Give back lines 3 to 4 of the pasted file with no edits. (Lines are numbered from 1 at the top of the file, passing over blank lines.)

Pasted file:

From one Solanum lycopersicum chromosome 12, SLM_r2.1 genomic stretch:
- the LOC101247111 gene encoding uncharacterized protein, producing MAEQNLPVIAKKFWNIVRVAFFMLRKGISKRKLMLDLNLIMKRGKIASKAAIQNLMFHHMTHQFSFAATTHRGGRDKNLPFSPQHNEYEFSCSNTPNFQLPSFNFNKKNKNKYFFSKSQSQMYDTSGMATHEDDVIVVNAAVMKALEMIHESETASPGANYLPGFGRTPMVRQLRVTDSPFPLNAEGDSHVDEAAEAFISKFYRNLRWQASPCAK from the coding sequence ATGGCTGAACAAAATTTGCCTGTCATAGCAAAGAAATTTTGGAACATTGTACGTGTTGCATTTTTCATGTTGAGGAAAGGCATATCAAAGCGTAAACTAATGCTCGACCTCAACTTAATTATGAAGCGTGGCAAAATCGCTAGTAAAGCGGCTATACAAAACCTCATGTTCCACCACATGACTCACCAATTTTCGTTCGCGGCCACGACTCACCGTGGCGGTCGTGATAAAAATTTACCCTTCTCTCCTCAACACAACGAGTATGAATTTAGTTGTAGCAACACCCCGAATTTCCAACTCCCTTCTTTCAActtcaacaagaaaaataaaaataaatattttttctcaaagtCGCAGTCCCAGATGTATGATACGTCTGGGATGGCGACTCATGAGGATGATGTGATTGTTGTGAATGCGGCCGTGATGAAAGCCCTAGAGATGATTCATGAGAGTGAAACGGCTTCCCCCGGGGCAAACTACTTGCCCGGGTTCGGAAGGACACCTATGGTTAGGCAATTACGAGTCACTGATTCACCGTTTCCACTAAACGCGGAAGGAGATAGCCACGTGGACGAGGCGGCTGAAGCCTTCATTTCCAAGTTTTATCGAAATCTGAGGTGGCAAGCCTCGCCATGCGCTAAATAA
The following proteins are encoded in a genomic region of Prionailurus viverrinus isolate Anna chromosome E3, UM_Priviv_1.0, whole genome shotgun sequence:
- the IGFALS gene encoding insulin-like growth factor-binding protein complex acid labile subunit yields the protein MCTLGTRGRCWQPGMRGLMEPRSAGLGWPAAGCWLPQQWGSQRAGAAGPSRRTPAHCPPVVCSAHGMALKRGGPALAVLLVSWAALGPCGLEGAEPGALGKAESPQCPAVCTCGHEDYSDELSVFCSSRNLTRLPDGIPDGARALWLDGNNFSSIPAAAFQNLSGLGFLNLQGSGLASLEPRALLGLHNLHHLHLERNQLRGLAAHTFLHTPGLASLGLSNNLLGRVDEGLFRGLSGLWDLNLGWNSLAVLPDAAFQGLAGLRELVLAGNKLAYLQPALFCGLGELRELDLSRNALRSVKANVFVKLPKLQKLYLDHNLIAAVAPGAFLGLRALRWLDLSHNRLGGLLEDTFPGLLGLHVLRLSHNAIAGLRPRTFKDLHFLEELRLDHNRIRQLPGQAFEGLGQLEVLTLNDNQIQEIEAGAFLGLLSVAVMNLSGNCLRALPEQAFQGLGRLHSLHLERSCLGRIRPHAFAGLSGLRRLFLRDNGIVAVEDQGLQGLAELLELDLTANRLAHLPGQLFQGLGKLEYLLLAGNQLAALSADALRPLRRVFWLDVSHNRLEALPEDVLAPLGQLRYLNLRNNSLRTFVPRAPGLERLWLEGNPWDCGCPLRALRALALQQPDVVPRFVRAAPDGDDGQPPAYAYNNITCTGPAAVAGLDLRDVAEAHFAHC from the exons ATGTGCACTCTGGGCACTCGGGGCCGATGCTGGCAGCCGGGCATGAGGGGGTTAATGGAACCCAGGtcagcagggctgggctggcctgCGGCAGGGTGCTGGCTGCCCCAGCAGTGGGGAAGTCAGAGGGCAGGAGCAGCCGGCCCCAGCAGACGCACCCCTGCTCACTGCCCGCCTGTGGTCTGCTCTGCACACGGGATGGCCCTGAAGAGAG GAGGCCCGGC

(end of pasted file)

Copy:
The following proteins are encoded in a genomic region of Prionailurus viverrinus isolate Anna chromosome E3, UM_Priviv_1.0, whole genome shotgun sequence:
- the IGFALS gene encoding insulin-like growth factor-binding protein complex acid labile subunit yields the protein MCTLGTRGRCWQPGMRGLMEPRSAGLGWPAAGCWLPQQWGSQRAGAAGPSRRTPAHCPPVVCSAHGMALKRGGPALAVLLVSWAALGPCGLEGAEPGALGKAESPQCPAVCTCGHEDYSDELSVFCSSRNLTRLPDGIPDGARALWLDGNNFSSIPAAAFQNLSGLGFLNLQGSGLASLEPRALLGLHNLHHLHLERNQLRGLAAHTFLHTPGLASLGLSNNLLGRVDEGLFRGLSGLWDLNLGWNSLAVLPDAAFQGLAGLRELVLAGNKLAYLQPALFCGLGELRELDLSRNALRSVKANVFVKLPKLQKLYLDHNLIAAVAPGAFLGLRALRWLDLSHNRLGGLLEDTFPGLLGLHVLRLSHNAIAGLRPRTFKDLHFLEELRLDHNRIRQLPGQAFEGLGQLEVLTLNDNQIQEIEAGAFLGLLSVAVMNLSGNCLRALPEQAFQGLGRLHSLHLERSCLGRIRPHAFAGLSGLRRLFLRDNGIVAVEDQGLQGLAELLELDLTANRLAHLPGQLFQGLGKLEYLLLAGNQLAALSADALRPLRRVFWLDVSHNRLEALPEDVLAPLGQLRYLNLRNNSLRTFVPRAPGLERLWLEGNPWDCGCPLRALRALALQQPDVVPRFVRAAPDGDDGQPPAYAYNNITCTGPAAVAGLDLRDVAEAHFAHC from the exons ATGTGCACTCTGGGCACTCGGGGCCGATGCTGGCAGCCGGGCATGAGGGGGTTAATGGAACCCAGGtcagcagggctgggctggcctgCGGCAGGGTGCTGGCTGCCCCAGCAGTGGGGAAGTCAGAGGGCAGGAGCAGCCGGCCCCAGCAGACGCACCCCTGCTCACTGCCCGCCTGTGGTCTGCTCTGCACACGGGATGGCCCTGAAGAGAG GAGGCCCGGC